Generally, no. Most employers don't care too much about a Class C open container...especially if it happened a long time ago.
But remember that Texas is an employment at will state, so a prospective employer can refuse to hire you for any reason at all (that isn't constitutionally protected, i.e., gender, sex, etc.).
*** The fact that you solicited advice over a public forum waives any attorney-client privilege thus far. In addition, communications over this forum do not create any attorney-client relationship. To have a privileged conversation and/or establish an attorney-client relationship, contact me using the following information: Peyton Z. Peebles III Capitaine, Shellist, Peebles & McAlister, LLP, 713-715-4500 (office) 713-715-4500 (cell) Peebles@TexasLegalTeam.net www.TexasLegalTeam.net
It's up to an individual employer to decide how they feel about it. Most employers won't care much about one class C. But a series of even minor offenses may be viewed differently. I would see it as flippant disregard for authority. It would concern me as an employer that you think fighting and drinking as a teenager is not a big deal. Now that you're looking for employment, hopefully your priorities will start to change.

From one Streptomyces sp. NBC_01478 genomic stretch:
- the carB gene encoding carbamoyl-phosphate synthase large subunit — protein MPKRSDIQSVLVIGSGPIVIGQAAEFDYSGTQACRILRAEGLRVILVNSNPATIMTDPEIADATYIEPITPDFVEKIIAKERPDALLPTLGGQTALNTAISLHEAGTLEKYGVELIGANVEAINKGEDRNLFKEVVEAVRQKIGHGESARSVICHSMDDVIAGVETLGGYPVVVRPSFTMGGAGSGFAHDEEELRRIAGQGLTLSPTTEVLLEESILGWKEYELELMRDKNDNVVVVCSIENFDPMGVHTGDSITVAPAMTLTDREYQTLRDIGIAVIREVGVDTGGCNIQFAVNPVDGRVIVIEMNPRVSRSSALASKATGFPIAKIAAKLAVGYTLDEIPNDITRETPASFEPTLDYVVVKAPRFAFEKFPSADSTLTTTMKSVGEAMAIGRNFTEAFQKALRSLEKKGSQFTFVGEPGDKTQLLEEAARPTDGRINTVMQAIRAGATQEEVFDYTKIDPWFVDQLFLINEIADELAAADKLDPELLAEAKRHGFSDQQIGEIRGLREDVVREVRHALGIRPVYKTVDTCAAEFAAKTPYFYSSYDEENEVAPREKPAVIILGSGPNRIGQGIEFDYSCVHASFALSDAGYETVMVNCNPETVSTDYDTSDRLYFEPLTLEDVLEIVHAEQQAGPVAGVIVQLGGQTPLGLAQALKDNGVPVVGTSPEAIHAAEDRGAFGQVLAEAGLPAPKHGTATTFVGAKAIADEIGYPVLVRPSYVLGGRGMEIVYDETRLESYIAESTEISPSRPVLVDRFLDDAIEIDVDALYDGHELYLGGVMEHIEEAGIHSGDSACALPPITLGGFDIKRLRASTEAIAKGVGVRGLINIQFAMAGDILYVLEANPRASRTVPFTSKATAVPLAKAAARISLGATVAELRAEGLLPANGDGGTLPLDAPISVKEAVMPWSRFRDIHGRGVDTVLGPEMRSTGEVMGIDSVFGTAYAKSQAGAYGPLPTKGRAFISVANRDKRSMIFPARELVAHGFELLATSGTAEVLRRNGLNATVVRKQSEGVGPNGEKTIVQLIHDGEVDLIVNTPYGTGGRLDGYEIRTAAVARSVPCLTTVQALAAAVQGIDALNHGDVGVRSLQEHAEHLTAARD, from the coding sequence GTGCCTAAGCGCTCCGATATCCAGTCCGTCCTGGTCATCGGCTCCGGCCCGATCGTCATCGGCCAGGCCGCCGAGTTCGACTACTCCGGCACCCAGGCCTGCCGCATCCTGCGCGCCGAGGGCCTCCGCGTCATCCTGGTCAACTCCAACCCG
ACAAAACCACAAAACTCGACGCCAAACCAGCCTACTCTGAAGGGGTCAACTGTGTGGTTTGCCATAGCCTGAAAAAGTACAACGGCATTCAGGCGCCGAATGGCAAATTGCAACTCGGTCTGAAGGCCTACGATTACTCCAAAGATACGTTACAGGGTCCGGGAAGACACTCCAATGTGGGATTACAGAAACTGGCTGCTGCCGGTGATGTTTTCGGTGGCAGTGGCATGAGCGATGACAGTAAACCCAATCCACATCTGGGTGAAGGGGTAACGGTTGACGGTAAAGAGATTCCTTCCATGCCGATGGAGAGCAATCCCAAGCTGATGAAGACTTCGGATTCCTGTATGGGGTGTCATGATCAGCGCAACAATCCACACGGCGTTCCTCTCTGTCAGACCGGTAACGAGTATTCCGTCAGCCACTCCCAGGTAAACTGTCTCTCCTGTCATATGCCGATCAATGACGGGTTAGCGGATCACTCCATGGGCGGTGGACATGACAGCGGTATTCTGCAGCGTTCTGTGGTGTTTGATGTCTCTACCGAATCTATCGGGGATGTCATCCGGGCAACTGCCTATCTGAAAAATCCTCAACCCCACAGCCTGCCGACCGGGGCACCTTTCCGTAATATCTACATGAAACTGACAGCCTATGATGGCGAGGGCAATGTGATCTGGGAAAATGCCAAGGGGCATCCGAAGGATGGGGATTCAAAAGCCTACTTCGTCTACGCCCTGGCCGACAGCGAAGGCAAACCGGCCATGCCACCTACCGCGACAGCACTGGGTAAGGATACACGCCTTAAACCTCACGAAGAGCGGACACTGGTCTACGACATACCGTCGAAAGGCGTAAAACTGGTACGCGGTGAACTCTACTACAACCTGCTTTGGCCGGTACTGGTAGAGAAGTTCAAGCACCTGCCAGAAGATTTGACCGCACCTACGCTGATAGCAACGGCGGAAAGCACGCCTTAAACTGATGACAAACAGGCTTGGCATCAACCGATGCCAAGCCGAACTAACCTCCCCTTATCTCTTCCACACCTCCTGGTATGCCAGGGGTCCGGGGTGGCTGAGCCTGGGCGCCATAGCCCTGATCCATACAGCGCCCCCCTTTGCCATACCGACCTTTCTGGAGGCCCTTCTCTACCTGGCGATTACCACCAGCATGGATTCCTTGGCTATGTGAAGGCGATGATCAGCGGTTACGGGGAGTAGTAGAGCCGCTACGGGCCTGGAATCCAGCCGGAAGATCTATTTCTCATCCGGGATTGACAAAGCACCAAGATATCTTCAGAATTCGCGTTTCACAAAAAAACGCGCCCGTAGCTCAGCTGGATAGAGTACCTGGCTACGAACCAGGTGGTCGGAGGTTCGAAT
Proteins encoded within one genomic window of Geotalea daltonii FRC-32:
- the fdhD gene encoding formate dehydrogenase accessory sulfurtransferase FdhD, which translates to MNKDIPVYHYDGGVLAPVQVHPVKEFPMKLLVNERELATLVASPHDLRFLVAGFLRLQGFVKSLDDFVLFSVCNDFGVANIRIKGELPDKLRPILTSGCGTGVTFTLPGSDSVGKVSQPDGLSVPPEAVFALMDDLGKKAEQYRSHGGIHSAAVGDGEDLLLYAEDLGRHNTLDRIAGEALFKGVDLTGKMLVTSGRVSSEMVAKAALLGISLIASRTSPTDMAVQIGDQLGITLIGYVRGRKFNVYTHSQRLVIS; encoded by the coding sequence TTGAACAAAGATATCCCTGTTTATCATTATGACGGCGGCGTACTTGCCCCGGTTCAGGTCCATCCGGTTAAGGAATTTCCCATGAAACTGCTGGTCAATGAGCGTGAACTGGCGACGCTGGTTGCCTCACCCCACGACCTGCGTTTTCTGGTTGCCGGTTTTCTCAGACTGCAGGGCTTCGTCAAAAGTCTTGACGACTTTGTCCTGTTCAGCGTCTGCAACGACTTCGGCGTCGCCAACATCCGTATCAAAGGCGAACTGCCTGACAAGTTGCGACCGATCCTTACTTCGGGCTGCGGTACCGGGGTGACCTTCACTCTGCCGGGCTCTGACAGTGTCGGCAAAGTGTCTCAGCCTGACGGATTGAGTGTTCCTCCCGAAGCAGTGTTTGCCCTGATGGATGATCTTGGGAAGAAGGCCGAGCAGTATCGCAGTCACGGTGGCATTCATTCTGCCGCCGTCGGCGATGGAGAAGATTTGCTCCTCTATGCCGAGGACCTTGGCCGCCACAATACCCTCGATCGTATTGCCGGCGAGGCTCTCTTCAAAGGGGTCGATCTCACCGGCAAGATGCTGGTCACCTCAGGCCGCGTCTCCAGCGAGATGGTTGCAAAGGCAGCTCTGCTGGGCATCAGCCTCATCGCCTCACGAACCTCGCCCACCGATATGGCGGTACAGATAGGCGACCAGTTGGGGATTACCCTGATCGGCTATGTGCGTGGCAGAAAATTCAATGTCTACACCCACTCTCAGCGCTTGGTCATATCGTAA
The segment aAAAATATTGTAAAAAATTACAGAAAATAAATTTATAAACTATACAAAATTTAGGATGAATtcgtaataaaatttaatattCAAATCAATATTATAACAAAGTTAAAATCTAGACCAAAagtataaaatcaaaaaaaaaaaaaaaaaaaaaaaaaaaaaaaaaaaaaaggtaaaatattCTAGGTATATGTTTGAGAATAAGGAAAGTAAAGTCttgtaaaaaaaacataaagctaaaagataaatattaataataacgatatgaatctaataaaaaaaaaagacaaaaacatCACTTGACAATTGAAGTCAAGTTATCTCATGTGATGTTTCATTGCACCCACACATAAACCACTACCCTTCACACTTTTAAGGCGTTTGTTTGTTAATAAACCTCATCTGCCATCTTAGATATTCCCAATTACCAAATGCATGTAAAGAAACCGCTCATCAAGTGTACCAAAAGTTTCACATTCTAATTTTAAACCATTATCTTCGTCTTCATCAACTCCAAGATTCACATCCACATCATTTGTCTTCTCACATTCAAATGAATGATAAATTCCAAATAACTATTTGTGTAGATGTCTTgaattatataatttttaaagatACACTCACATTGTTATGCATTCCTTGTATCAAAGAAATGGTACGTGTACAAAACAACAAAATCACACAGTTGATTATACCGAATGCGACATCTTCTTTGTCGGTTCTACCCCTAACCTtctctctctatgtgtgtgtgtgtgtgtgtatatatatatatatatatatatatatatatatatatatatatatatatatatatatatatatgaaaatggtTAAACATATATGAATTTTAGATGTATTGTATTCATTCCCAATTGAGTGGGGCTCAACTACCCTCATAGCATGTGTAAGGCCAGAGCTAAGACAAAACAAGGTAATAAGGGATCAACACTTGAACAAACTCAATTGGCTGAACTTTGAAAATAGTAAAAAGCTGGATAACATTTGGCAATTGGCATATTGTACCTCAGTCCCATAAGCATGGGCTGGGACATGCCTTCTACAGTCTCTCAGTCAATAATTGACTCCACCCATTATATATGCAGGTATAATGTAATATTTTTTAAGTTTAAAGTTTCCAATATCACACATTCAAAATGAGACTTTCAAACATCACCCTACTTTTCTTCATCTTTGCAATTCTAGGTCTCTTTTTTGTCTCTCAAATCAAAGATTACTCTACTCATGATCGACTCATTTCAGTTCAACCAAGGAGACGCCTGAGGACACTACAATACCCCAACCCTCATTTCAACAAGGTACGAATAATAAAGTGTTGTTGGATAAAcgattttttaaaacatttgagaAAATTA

Macy Jaggers's answer to a legal question on Avvo does not establish an attorney-client relationship. Ms. Jaggers offers everyone a free consultation to discuss their case. Feel free to call her office at 214-365-9800 to make an appointment (phones are answered 24 hours) or visit her website at www.macyjaggers.com for more information about her services and recent victories.
The decision to hire someone is completely up to the employer. However, as a rule of thumb, a cleaner record will always better your chances versus equally qualified candidates competing for the same position. Be careful to avoid "straight-paying" any Class C Misdemeanors. If you do, they will result in a permanent conviction on your record. There are ways to keep a Class C Misdemeanor off your record, even if you choose to plea no contest or guilty to the allegations You should consult with an experienced criminal defense attorney prior to making the decision to plea, pay or fight the case at trial. Our office handles many cases similar in nature to these.